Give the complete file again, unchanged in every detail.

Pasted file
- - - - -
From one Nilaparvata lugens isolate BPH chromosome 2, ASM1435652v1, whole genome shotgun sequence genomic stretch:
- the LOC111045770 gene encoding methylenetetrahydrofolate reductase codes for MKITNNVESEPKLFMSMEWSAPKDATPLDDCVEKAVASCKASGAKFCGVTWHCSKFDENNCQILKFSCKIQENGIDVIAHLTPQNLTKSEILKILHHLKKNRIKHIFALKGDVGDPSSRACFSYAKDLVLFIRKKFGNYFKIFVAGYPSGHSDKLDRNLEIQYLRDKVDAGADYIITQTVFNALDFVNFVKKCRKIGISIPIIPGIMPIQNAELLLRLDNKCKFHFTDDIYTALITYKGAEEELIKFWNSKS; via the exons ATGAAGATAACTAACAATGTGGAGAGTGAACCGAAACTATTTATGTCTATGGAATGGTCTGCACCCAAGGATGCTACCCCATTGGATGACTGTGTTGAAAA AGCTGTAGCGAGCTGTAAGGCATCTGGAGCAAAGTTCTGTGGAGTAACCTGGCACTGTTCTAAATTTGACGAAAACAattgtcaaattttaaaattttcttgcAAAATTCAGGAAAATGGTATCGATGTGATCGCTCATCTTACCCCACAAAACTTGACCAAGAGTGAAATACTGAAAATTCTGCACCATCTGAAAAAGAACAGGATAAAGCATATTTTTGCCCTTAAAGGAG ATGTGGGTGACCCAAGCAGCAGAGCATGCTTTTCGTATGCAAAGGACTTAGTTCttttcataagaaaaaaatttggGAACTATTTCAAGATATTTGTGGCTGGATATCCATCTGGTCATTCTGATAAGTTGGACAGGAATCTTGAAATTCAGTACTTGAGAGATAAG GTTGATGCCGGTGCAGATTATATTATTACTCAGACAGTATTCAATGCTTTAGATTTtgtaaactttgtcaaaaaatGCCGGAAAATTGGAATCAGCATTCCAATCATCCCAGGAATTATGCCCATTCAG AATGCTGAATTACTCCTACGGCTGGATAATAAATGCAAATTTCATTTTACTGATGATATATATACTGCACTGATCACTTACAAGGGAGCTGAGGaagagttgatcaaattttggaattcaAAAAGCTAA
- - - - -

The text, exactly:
From one Nilaparvata lugens isolate BPH chromosome 2, ASM1435652v1, whole genome shotgun sequence genomic stretch:
- the LOC111045770 gene encoding methylenetetrahydrofolate reductase codes for MKITNNVESEPKLFMSMEWSAPKDATPLDDCVEKAVASCKASGAKFCGVTWHCSKFDENNCQILKFSCKIQENGIDVIAHLTPQNLTKSEILKILHHLKKNRIKHIFALKGDVGDPSSRACFSYAKDLVLFIRKKFGNYFKIFVAGYPSGHSDKLDRNLEIQYLRDKVDAGADYIITQTVFNALDFVNFVKKCRKIGISIPIIPGIMPIQNAELLLRLDNKCKFHFTDDIYTALITYKGAEEELIKFWNSKS; via the exons ATGAAGATAACTAACAATGTGGAGAGTGAACCGAAACTATTTATGTCTATGGAATGGTCTGCACCCAAGGATGCTACCCCATTGGATGACTGTGTTGAAAA AGCTGTAGCGAGCTGTAAGGCATCTGGAGCAAAGTTCTGTGGAGTAACCTGGCACTGTTCTAAATTTGACGAAAACAattgtcaaattttaaaattttcttgcAAAATTCAGGAAAATGGTATCGATGTGATCGCTCATCTTACCCCACAAAACTTGACCAAGAGTGAAATACTGAAAATTCTGCACCATCTGAAAAAGAACAGGATAAAGCATATTTTTGCCCTTAAAGGAG ATGTGGGTGACCCAAGCAGCAGAGCATGCTTTTCGTATGCAAAGGACTTAGTTCttttcataagaaaaaaatttggGAACTATTTCAAGATATTTGTGGCTGGATATCCATCTGGTCATTCTGATAAGTTGGACAGGAATCTTGAAATTCAGTACTTGAGAGATAAG GTTGATGCCGGTGCAGATTATATTATTACTCAGACAGTATTCAATGCTTTAGATTTtgtaaactttgtcaaaaaatGCCGGAAAATTGGAATCAGCATTCCAATCATCCCAGGAATTATGCCCATTCAG AATGCTGAATTACTCCTACGGCTGGATAATAAATGCAAATTTCATTTTACTGATGATATATATACTGCACTGATCACTTACAAGGGAGCTGAGGaagagttgatcaaattttggaattcaAAAAGCTAA